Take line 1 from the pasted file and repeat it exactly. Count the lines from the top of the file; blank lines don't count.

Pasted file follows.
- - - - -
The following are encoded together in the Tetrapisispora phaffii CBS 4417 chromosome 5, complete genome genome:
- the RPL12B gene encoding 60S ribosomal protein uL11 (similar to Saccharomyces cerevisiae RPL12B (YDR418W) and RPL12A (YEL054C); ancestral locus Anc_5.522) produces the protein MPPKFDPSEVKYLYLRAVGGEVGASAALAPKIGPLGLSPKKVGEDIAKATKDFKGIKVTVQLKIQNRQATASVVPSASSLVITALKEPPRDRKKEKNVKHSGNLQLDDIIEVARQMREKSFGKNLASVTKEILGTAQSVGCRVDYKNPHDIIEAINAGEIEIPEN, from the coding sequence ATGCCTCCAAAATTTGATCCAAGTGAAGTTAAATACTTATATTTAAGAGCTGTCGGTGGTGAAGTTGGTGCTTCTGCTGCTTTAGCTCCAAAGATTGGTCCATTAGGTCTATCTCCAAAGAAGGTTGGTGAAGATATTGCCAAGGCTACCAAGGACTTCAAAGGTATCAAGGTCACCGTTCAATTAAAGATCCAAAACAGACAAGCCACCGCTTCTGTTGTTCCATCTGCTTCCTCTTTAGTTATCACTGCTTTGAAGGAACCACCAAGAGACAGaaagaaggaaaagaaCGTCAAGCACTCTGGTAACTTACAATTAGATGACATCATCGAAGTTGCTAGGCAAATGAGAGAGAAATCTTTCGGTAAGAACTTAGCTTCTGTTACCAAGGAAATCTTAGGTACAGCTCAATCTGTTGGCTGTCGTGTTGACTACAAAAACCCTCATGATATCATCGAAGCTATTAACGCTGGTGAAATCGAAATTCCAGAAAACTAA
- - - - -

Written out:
The following are encoded together in the Tetrapisispora phaffii CBS 4417 chromosome 5, complete genome genome: